During simultaneous interpreting usually the interpreter sits in a booth (although there could be other technical support, such as spiders or receivers) wearing a pair of headphones and speaks into a microphone. The interpreter translates simultaneously, that is, at the same time than the speaker talks. The interpreter must translate the sentence into the target language while simultaneously listening to and comprehending the next sentence. This kind of interpreting is ideal for conferences, presentations, panels and conventions.
Consecutive interpreting is often use for small interventions or interviews where the speaker delivers the speech for 1-5 minutes while the interpreter takes notes. Then, the speaker pauses so the interpreter can deliver the speech, from her notes, into the other language. This type of interpreting is ideal for small interventions or talks, such as interviews.
Whisper interpreting is very similar to simultaneous interpreting but the interpreter does not sit in a booth, does not use headphones and does not have a microphone. Instead, the interpreter sits next to the person who requires interpreting and whispers or speaks softly while interpreting in the target language. This is often used for a business meeting where just one person requires interpreting.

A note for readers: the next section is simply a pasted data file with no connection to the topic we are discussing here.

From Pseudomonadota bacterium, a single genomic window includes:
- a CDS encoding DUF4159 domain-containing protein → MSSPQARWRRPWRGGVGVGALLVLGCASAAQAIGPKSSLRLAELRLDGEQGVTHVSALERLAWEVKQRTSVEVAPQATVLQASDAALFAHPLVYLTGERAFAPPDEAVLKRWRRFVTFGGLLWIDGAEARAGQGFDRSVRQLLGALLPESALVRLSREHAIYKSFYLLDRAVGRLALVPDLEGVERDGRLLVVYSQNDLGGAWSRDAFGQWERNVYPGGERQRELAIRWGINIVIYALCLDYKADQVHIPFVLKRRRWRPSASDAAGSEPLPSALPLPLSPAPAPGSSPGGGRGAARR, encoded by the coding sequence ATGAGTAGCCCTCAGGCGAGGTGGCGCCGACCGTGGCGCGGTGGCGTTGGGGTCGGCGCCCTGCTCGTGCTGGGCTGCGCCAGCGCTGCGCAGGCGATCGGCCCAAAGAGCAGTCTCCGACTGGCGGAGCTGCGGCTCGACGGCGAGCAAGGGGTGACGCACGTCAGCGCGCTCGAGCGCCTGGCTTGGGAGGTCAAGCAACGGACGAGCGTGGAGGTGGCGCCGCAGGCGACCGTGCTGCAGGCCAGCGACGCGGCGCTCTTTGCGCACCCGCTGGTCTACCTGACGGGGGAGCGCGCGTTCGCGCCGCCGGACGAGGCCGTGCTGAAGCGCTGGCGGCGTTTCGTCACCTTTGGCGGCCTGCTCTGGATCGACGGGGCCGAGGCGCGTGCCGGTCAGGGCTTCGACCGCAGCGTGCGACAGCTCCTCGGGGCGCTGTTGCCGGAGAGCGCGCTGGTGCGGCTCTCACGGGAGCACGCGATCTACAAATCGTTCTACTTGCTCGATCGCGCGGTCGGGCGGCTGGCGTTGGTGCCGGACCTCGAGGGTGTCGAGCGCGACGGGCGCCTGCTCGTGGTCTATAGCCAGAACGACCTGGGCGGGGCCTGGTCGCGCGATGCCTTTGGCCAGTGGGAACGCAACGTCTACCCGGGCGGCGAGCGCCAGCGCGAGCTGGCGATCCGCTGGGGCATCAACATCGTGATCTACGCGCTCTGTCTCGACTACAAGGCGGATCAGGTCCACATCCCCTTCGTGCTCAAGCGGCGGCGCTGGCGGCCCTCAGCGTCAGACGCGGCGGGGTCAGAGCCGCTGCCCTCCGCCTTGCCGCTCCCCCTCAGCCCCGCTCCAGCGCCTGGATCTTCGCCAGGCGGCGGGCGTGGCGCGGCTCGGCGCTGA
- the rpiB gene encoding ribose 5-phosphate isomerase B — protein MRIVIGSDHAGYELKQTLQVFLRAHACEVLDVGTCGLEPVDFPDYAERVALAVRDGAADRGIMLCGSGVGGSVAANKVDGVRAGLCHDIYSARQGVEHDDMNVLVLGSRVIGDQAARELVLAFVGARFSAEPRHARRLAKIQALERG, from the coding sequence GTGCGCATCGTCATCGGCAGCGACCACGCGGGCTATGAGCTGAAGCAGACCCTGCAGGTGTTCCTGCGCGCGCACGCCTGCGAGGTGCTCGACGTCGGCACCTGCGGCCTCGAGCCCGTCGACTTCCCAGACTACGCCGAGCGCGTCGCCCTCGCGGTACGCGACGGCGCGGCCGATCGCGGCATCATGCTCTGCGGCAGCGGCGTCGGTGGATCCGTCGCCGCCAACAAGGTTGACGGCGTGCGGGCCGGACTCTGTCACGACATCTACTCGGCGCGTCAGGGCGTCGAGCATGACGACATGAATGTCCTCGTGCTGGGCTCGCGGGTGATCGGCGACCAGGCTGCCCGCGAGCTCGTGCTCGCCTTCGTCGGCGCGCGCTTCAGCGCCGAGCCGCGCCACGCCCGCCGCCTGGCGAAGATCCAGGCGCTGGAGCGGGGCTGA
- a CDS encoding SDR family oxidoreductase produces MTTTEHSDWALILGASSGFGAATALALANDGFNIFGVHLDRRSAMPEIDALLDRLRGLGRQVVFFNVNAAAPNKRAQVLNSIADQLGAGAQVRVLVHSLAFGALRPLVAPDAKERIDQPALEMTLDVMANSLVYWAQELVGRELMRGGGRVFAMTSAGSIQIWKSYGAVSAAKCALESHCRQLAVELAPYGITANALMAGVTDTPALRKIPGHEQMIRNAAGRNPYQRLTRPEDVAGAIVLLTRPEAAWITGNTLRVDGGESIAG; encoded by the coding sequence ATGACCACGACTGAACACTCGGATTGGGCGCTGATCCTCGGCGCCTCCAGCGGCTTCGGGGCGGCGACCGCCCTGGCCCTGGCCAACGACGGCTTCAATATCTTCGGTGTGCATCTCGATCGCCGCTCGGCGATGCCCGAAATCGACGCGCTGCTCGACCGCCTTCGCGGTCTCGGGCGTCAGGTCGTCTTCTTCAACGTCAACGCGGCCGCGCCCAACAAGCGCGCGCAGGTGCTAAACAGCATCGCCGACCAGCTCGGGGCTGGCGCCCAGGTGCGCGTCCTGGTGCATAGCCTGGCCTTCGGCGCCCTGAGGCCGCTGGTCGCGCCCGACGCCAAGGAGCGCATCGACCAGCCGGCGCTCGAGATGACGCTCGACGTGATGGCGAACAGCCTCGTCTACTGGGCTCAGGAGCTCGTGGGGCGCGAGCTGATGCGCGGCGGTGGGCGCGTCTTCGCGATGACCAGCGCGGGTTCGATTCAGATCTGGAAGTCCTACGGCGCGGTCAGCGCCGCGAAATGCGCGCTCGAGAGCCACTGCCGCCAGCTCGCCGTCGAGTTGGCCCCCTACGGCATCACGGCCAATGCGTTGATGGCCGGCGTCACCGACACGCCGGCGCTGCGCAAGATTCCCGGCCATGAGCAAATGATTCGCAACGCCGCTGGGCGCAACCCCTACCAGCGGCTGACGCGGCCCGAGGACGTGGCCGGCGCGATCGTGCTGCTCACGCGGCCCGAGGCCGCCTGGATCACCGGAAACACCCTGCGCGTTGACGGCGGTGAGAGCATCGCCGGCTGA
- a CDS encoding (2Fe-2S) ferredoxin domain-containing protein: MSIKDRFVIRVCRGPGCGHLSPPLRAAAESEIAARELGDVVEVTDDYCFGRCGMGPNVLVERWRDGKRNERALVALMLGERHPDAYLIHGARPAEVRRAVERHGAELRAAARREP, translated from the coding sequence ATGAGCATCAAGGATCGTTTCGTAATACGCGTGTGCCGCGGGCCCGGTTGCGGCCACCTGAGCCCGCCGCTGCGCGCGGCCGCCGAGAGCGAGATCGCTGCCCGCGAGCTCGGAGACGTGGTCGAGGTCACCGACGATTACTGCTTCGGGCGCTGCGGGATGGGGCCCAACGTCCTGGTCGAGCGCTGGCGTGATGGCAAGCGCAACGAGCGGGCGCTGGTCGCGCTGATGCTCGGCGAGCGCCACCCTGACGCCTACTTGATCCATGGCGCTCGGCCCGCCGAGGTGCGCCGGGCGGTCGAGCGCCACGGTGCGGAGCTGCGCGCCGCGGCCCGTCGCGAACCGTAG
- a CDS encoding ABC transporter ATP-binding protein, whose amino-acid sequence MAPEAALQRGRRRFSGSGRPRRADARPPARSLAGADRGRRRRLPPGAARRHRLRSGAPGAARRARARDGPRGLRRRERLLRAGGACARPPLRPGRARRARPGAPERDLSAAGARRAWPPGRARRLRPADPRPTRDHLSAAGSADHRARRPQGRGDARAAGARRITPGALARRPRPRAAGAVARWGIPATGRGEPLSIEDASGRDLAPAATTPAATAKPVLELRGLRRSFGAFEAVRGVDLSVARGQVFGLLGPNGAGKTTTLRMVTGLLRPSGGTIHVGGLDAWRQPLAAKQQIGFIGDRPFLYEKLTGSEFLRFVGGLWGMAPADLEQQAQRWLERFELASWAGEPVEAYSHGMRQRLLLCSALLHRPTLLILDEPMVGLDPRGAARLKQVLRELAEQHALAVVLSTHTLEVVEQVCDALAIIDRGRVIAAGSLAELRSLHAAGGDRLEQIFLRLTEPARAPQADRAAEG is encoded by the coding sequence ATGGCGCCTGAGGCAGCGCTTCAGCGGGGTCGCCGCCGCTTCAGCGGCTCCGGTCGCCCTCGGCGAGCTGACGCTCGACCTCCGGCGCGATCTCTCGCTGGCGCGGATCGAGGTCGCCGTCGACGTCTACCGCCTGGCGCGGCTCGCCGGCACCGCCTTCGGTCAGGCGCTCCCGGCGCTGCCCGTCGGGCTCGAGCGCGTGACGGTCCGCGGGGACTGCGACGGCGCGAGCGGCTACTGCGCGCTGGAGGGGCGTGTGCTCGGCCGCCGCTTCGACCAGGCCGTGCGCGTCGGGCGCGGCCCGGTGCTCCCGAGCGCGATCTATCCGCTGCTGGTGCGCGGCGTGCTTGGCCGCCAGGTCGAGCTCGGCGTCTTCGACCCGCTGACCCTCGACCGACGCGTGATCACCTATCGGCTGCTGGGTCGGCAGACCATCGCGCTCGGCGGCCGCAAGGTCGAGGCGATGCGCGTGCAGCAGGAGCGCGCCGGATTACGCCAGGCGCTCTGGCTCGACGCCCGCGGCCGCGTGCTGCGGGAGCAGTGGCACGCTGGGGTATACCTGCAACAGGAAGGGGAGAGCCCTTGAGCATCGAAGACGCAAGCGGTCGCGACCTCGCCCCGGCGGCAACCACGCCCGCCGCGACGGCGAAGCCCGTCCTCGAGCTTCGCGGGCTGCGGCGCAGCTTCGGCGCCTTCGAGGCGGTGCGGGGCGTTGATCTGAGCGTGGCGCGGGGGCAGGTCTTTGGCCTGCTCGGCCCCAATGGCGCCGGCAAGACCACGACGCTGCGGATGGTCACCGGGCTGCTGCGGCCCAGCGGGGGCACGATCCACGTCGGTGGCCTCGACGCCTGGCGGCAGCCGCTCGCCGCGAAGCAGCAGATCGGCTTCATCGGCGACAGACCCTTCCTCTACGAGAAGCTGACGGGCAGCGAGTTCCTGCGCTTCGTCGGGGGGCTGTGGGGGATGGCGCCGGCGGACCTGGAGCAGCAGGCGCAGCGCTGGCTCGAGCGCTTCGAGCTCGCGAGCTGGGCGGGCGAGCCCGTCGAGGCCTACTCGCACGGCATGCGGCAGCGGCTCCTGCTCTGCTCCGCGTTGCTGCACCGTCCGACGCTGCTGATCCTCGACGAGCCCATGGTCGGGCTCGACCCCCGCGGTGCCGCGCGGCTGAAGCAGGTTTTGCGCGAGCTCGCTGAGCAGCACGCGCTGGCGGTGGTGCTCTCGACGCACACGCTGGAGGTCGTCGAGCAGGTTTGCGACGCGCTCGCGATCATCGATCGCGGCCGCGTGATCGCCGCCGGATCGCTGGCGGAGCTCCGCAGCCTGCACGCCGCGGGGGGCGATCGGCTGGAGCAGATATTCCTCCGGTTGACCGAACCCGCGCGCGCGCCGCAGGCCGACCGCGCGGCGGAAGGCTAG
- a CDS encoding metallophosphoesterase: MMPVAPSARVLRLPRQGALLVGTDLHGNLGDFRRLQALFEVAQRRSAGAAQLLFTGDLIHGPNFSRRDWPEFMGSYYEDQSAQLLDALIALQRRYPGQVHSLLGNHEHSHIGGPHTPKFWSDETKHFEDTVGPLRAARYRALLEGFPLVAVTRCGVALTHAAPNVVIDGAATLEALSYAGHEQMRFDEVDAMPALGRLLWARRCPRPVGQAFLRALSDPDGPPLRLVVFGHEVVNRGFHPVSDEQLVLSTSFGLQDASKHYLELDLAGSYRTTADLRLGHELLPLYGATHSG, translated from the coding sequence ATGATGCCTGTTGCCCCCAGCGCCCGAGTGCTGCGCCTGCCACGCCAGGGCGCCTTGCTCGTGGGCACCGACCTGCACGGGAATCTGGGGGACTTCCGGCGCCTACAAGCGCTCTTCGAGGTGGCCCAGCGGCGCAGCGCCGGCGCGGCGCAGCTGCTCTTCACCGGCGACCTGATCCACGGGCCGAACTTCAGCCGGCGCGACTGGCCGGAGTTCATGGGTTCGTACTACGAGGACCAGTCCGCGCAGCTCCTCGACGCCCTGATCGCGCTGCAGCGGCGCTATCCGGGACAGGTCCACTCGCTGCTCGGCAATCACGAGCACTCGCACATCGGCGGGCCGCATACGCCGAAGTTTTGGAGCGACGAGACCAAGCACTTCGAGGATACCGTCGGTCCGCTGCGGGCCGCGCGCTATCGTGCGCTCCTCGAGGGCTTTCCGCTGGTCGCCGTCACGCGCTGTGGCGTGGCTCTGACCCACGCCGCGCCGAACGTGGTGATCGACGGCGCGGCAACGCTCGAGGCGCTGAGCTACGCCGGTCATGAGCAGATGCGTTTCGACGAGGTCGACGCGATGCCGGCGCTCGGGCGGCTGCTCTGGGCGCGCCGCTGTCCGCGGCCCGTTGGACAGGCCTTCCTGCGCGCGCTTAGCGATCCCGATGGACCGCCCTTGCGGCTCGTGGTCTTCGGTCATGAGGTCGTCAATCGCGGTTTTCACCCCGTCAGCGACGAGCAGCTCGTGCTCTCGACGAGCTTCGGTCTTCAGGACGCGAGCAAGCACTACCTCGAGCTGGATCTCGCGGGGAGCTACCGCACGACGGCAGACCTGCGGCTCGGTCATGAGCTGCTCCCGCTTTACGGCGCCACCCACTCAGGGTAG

Telephone interpreting is usually very similar to consecutive interpreting. However, interventions are shorter. It is usually used for short meetings or appointments. For this kind of interpreting, technical support is key since the interpreter does not see neither the speaker nor the receiver and the sound must be clear. This is usually use for medical appointments and short calls within a company to make a statement or ratify a statute.
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